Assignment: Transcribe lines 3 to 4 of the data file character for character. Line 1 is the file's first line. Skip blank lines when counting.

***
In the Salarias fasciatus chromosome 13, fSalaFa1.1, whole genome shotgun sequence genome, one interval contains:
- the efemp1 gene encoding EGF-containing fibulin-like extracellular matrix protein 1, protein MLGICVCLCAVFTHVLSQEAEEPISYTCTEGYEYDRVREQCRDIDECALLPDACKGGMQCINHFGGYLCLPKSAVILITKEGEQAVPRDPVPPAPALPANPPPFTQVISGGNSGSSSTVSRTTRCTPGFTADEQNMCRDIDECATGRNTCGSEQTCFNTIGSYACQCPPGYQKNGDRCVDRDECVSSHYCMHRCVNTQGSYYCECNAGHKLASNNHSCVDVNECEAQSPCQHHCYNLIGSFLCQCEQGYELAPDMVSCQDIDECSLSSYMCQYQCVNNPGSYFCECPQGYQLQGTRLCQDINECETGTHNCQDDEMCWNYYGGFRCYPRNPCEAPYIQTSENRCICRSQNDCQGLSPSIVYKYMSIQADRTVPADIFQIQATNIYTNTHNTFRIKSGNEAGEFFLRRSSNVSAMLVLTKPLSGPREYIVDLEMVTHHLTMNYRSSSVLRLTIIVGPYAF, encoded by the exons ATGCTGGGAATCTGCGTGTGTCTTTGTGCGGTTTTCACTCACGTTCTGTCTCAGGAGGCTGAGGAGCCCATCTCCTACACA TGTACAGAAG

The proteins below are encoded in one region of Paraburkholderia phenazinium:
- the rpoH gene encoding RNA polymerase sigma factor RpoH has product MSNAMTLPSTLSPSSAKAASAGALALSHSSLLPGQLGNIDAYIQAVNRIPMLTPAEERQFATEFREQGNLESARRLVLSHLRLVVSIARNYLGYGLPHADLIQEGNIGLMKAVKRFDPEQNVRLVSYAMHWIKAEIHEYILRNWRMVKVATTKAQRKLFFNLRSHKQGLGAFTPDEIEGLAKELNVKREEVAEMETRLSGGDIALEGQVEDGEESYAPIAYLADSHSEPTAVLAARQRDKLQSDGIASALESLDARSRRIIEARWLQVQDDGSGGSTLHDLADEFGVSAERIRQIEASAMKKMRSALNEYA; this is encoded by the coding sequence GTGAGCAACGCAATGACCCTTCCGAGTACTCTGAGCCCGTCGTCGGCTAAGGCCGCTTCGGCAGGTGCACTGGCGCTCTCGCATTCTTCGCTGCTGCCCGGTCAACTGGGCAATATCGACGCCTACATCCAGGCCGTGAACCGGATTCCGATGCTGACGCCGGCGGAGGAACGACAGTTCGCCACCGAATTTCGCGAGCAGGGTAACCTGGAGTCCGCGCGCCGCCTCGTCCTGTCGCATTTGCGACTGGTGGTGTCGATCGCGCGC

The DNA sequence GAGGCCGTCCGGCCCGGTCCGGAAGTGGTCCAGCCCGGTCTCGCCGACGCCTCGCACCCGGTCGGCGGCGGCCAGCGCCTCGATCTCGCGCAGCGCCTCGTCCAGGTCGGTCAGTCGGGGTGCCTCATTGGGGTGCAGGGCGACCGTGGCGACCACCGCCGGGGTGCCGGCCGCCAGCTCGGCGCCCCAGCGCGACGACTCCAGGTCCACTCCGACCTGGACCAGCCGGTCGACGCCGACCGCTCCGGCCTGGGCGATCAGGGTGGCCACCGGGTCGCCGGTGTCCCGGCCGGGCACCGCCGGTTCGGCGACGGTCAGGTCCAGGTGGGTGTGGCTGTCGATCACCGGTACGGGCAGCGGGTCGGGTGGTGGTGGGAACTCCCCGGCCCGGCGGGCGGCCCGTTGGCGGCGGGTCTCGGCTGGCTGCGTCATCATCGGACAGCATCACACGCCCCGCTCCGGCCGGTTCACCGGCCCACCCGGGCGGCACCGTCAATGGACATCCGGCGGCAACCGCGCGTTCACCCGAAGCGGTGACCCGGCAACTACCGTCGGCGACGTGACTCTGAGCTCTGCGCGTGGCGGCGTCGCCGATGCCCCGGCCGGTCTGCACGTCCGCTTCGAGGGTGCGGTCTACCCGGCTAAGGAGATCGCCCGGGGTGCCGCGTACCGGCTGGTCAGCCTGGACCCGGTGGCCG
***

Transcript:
The proteins below are encoded in one region of Paraburkholderia phenazinium:
- the rpoH gene encoding RNA polymerase sigma factor RpoH has product MSNAMTLPSTLSPSSAKAASAGALALSHSSLLPGQLGNIDAYIQAVNRIPMLTPAEERQFATEFREQGNLESARRLVLSHLRLVVSIARNYLGYGLPHADLIQEGNIGLMKAVKRFDPEQNVRLVSYAMHWIKAEIHEYILRNWRMVKVATTKAQRKLFFNLRSHKQGLGAFTPDEIEGLAKELNVKREEVAEMETRLSGGDIALEGQVEDGEESYAPIAYLADSHSEPTAVLAARQRDKLQSDGIASALESLDARSRRIIEARWLQVQDDGSGGSTLHDLADEFGVSAERIRQIEASAMKKMRSALNEYA; this is encoded by the coding sequence GTGAGCAACGCAATGACCCTTCCGAGTACTCTGAGCCCGTCGTCGGCTAAGGCCGCTTCGGCAGGTGCACTGGCGCTCTCGCATTCTTCGCTGCTGCCCGGTCAACTGGGCAATATCGACGCCTACATCCAGGCCGTGAACCGGATTCCGATGCTGACGCCGGCGGAGGAACGACAGTTCGCCACCGAATTTCGCGAGCAGGGTAACCTGGAGTCCGCGCGCCGCCTCGTCCTGTCGCATTTGCGACTGGTGGTGTCGATCGCGCGC